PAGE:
Research lectures, seminars and events
The events listed in this area are research seminars, workshops and lectures hosted by Durham University departments and research institutes. If you are not a member of the University, but wish to enquire about attending one of the events please contact the organiser or host department.
|October 2017||December 2017|
Events for 3 November 2017
Known N=4 theories in four dimensions are characterized by a choice of
gauge group, and in some cases some "discrete theta angles", as
classified by Aharony, Seiberg and Tachikawa. I will review how this
data, for the theories with algebra su(N), is encoded in various
familiar realizations of the theory, in particular in the
compactification of the (2,0) A_N theory on T^2, and in the holographic
AdS_5 \times S^5 dual. I will then show how the resulting structure,
given by a choice of polarization of an appropriate cohomology group,
admits additional choices that, unlike known theories, generically
preserve SL(2,Z) invariance in four dimensions.
Simon Cotter: A constrained approach to the simulation and analysis of stochastic multiscale chemical kinetics, and application to multiscale approximations of stiff ODEs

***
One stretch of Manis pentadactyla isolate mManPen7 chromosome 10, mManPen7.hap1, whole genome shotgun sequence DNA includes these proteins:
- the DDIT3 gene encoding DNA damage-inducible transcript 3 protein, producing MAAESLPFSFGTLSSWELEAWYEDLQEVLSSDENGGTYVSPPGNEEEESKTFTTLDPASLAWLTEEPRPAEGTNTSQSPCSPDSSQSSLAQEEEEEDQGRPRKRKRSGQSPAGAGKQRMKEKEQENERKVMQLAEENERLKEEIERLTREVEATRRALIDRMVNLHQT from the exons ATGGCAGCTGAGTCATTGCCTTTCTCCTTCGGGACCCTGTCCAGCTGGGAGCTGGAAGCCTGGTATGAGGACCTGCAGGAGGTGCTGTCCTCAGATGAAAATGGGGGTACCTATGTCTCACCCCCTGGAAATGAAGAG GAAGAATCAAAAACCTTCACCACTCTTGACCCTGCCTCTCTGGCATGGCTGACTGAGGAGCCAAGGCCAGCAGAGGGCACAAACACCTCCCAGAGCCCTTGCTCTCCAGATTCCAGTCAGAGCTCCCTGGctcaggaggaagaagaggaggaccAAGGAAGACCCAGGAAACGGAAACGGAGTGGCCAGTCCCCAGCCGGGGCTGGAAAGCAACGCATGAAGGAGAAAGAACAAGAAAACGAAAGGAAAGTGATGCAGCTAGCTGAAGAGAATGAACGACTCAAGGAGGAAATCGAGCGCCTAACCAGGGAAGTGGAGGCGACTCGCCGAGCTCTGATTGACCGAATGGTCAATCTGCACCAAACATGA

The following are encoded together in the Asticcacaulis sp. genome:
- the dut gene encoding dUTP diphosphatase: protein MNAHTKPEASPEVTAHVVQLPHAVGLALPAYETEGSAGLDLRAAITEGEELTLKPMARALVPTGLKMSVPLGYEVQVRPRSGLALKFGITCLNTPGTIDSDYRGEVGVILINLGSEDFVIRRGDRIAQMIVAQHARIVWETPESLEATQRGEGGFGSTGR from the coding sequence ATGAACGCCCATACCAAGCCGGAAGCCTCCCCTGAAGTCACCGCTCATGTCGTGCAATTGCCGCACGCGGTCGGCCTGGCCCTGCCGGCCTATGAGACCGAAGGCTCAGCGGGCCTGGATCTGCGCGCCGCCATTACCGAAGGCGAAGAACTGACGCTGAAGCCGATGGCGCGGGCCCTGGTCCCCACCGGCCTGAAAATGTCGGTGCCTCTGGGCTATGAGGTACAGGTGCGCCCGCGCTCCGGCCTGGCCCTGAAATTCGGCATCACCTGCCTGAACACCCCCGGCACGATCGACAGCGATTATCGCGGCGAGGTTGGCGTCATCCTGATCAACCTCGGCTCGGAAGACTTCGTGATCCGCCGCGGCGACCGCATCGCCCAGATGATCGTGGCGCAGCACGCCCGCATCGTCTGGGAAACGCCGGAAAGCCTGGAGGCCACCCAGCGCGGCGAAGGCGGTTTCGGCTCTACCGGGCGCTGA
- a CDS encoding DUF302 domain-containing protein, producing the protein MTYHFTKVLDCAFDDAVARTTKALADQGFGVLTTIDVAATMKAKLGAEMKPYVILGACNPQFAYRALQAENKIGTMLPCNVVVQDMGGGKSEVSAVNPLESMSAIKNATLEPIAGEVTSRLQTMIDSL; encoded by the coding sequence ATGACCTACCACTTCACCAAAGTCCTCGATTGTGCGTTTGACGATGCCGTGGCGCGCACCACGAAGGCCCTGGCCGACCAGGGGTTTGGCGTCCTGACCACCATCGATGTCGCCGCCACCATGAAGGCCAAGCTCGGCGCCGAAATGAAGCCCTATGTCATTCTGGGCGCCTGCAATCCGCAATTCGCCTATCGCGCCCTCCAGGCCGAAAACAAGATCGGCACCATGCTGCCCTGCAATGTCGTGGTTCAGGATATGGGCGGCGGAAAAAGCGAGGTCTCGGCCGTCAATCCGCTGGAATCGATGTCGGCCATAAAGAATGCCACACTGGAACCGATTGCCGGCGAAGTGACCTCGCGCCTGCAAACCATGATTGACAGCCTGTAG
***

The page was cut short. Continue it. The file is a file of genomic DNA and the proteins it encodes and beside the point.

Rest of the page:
In many applications in cell biology, the inherent underlying stochasticity and discrete nature of individual reactions can play a very important part in the dynamics. The stochastic simulation algorithm has been around since the 1970s, which allows us to simulate trajectories from these systems, by simulating in turn each reaction, giving us a Markov jump process. However, in multiscale systems, where there are some reactions which are occurring many times on a timescale for which others are unlikely to happen at all, this approach can be computationally intractable. Several approaches exist for the efficient approximation of the dynamics of the “slow” reactions, the majority of which rely on the “quasi-steady state assumption” (QSSA). In this talk, we will present the Constrained Multiscale Algorithm. This method requires us to find the stationary distribution of stochastic reaction network with non-mass action kinetics in order to estimate the effective slow rates in the system. We will present a new result stating the analytical form of these distributions, which allow us to use these highly accurate multiscale approximations without the need for costly stochastic simulations or approximations. We will then present some results comparing the resulting approximations of the effective dynamics with those arising from the QSSA. If time allows, we will then consider how the ideas arising from these results can allow us to find highly accurate approximations of the slow manifold for stiff ODE systems, with potential for the development of accurate and stable explicit numerical solvers.
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